after four hours began experiencing problems again.  Dr. Burrows 
 
         attributed claimant's attacks to her work environment.  Claimant 
 
         has clearly shown that on May 15, 1985, and on May 21, 1985, her 
 
         asthma was aggravated by her work environment.
 
         
 
              Although claimant has shown an aggravation of her condition, 
 
         there is no showing that the aggravation was permanent.  Dr. 
 
         Burrows clearly stated that if an aggravation occurred, it was 
 
         not permanent.  His description of the nature of asthma, and his 
 
         comments that after the exposure is terminated, the airways will 
 
         unswell and return to normal, indicate that claimant's 
 
         aggravation was temporary in nature.  This is corroborated by his 
 
         release of claimant to return to work and his statement that her 
 
         asthmatic reaction had reversed itself.  When claimant attempted 
 
         to return to work, she again experienced breathing difficulty.  
 
         There is no testimony from Dr. Burrows that this second reaction 
 
         was because claimant's asthma had been permanently aggravated by 
 
         the first exposure.  It is just as likely that claimant's 
 
         preexisting asthma again reacted to the dust exposure at work, 
 
         resulting in another period of temporary impairment.
 
         
 
              Dr. Burrows then advised claimant not to return to her work 
 
         environment.  Claimant had been diagnosed as asthmatic at least 
 
                                                
 
                                                         
 
         eight years prior to her May 10, 1985 exposure.  She had been 
 
         treated for that condition intermittently since then.  There is 
 
         testimony in the record that other everyday substances outside of 
 
         claimant's work environment also caused claimant to have 
 
         asthmatic reactions.  Although claimant had worked for defendants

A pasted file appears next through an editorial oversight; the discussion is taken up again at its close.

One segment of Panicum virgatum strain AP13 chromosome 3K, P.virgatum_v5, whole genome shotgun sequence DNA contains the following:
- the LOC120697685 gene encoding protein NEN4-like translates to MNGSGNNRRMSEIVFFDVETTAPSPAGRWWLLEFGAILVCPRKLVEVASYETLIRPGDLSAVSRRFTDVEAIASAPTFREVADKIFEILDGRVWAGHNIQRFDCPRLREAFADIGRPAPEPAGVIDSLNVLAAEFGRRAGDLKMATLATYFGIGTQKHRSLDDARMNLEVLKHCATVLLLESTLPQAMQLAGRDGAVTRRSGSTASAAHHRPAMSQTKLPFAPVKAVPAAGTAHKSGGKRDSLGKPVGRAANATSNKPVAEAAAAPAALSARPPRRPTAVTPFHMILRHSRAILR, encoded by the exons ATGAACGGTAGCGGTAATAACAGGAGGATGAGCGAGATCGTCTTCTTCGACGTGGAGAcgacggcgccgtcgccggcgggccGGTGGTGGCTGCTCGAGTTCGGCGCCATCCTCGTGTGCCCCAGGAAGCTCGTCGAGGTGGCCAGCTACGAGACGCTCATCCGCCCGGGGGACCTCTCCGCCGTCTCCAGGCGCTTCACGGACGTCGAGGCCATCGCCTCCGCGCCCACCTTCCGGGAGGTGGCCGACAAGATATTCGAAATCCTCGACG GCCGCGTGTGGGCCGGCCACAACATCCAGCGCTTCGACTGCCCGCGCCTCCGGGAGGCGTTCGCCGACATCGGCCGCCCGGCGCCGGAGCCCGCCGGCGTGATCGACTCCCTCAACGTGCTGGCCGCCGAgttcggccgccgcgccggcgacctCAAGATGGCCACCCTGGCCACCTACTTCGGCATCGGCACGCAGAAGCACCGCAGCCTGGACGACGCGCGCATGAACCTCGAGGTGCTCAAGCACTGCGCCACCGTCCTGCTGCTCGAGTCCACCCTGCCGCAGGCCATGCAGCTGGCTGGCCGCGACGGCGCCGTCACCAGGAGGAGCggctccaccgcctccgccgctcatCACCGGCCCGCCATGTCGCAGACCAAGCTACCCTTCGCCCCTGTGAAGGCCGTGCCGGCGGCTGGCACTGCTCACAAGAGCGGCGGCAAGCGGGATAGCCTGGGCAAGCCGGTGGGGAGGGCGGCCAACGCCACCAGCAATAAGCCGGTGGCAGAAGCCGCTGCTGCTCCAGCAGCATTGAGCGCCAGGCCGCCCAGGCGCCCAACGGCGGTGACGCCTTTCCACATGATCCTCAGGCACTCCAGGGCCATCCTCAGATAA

for many years prior to her reaction on May 10, 1985, without a 
 
         prior incident of asthmatic reaction to dust at work, claimant 
 
         clearly had been treated for asthma for many years.  Claimant now 
 
         has a medical restriction not to work in a dusty environment such 
 
         as she worked in at Champion.  There is no medical evidence to 
 
         indicate whether this restriction is the result of the incident 
 
         on May 10, 1985, or whether it is yet another manifestation of 
 
         her asthmatic condition which preexisted her work incident of May 
 
         10, 1985. Claimant bears the burden of proof.  It would be 
 
         speculation to assume that the inability to work in a dusty 
 
         environment came about as a result of the May 10, 1985, incident 
 
         in the absence of medical testimony so indicating.  Claimant 
 
         worked at various jobs with defendant employer.  The mere absence 
 
         of such an incident prior to May 10, 1985 is insufficient to 
 
         carry claimant's burden to show she has suffered a permanent 
 
         disability as a result of the May 10, 1985 incident.
 
         
 
              Claimant cites Blacksmith v. All-American, Inc., 290 N.W.2d 
 
         348, 354 (Iowa 1980) and argues that because claimant has now 
 
         found that she can no longer work for defendant employer because 
 
         of her asthma, she is entitled to benefits.  However, where, as 
 
         here, the condition that necessitates the change in employment 
 
         has not been shown to have been caused by a work exposure, 
 
         claimant is at most entitled to temporary disability benefits 
 
         only.  Robinson v. Marting Manufacturing, Inc., I-4 State of Iowa 
 
         Industrial Commissioner Decisions 1050, Appeal Decision, June 24, 
 
         1985. Claimant has shown entitlement to temporary total 
 
         disability only.